What Startups Can Learn From a Bootstrapping Government Agency

A start-up used next-gen management to hire 500 people and execute its national mission in just a year—would you believe it's a government agency?

Elizabeth Warren and the CFPB staff meet with stakeholders.

The refrain that government should run more like business is common, but what about running businesses more like the government? It may sound like a silly concept in an age of extreme distrust in the public sector, but one role model is the Consumer Financial Protection Bureau, created by last year’s financial reform law to regulate everything from credit cards to home loans.

While the financial sector has criticized the CFPB as anti-business, its leaders could offer them an example in management. In one year alone, the agency brought on 500 employees, both new hires and recruits from other federal offices, and is taking responsibility for a broad range of laws across the country.

Elizabeth Warren, the Harvard Law professor and consumer advocate tapped to bootstrap the agency, has departed (potentially to run for Senate in Massachusetts), but one of her top deputies, Raj Date, spoke to GOOD about what the private sector can learn from this public sector start-up. A former investment banker and financial sector consultant, he’s managing the agency day-to-day while former Ohio Attorney General Richard Cordray awaits Senate confirmation as its director.

GOOD: Can you compare the CFPB’s first year to the business world?

RAJ DATE: “What we’re doing is in roughly equal measures a startup and a post-merger integration. And, we are doing both of those things at the same time we are trying to undertake a pretty strategic overhaul over how this basic enterprise, protecting consumer financial services, is done.”

GOOD: How did that dynamic influence efforts to design the agency?

DATE: “If you’re in a startup environment, you know you’re going to have to be many, many times larger 12 months later. When you build your initial infrastructure, it has to be effective in the moment and eminently scalable over time.”

GOOD: What can business leaders take away from what you’re doing?

DATE: “In my opinion, in professional services environments, law firms and investment banks, it is too often the case that management is seen as this administrative thing that is kind of trivial, too mundane for the policy folks to get involved with. But that is a recipe for failure. You can have all the great ideas and talent in the world, but if you’re not able to manage precious and scarce resources, nothing gets done.”

GOOD: With that in mind, what’s one example of that approach?

DATE: “In order to make good and prudent decisions about what tools to use in what context, it’s easiest if there’s one person who has a substantive overview over all those tools. [For example], there should be a substantive policy integration between the research function and the rule-making function, and you want both of those to be really grounded in the pragmatism of the markets. There are lots of ways to do that, but the structural way to do that is have somebody in charge of all three of them. In designing the leadership structure, you’re going to need a number of direct reports that is sufficiently numerous to cover those tools, but sufficiently few where a single mind is able to comprehend them all. I have yet to meet the executive who can effectively integrate 15 different people’s input.”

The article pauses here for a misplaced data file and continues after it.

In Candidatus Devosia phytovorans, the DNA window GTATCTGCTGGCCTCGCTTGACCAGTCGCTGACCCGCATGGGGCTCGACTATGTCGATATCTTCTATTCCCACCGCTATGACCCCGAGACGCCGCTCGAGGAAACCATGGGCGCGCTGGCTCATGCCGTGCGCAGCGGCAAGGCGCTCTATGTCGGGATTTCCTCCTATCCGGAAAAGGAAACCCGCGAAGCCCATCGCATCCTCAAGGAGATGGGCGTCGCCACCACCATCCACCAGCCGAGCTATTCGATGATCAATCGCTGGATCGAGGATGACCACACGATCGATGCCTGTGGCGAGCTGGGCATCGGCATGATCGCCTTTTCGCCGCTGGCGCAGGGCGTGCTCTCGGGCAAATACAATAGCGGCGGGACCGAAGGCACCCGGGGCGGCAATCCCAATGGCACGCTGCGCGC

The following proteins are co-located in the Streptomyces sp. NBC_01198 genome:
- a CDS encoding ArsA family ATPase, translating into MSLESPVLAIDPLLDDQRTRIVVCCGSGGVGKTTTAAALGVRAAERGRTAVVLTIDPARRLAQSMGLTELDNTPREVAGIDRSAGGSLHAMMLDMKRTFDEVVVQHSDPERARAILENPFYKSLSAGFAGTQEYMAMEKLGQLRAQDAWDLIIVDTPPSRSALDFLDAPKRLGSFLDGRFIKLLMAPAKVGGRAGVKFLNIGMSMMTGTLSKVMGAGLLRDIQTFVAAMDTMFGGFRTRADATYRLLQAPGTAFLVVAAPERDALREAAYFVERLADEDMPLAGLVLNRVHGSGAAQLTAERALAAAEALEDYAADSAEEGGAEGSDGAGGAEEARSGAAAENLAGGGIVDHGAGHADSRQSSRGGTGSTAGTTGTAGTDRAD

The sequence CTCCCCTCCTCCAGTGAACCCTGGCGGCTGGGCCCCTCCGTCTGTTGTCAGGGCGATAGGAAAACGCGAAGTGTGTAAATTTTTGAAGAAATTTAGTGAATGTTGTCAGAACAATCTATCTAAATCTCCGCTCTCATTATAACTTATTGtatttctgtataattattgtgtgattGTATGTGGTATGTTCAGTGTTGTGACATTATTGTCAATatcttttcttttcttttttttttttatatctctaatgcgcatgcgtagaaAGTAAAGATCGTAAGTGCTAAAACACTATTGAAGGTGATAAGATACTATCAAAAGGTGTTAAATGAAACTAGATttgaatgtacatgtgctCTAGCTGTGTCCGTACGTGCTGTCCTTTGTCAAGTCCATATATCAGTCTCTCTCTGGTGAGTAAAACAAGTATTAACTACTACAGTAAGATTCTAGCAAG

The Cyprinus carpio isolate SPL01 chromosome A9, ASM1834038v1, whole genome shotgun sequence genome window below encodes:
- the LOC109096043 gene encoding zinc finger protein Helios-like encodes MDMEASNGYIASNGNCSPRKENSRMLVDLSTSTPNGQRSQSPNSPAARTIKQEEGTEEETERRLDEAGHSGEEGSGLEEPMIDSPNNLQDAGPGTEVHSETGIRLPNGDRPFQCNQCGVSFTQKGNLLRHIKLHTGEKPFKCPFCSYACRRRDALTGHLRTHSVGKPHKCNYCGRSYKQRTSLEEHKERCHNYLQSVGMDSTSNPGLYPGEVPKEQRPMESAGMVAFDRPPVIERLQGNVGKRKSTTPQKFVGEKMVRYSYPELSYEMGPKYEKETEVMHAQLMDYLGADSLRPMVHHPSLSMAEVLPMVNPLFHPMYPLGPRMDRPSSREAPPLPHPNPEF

GOOD: How do you attract executives and other employees who meet your standards?

DATE: “We were helped by being very clear about what our mission is. When you communicate it in the right way and you reach out to get people energized about the idea of joining, then you end up with a great team in place. When that virtuous cycle starts replicating itself, you get astonishing talent throughout the organization.”

GOOD: What’s one unique thing about the CFPB’s management approach?

DATE: “What we do here is the zero budget baseline approach. In most organizations, both mature and immature, you come up with this year’s budget by looking at last year’s budget. With our approach, we don’t care what you spent last year. We look at it from the ground up to make sure that we’re really grounded in the up-to-the-minute priorities and concerns. It’s a pain in the neck, most people don’t do it. But it’s not my money, it’s public money. We want to be judicious about it, and we want to maximize the impact on every dollar we spend. I find that with organizations, like people, it’s hard to undo bad habits. Organizations get into bad habits so fast, you have to, on the front end, make sure you don’t get into them in the first place.”

GOOD: It’s been something of a scramble to prepare this agency for launch in just one year. Did anything make it easier rather than harder?

DATE: “There are a lot of things that are hard about starting something new, but there are some great advantages, and one of the great advantages is that we have no legacy systems. We’re state-of-the-art from day one. We are principally basing all of our back-end data architecture in the cloud. It’s not like we have a server farm in the basement of the building here. It’s a 21st-century approach, as opposed to trying to knit together a bunch of legacy systems.”

Photos courtesy Consumer Financial Protection Bureau; Raj Date

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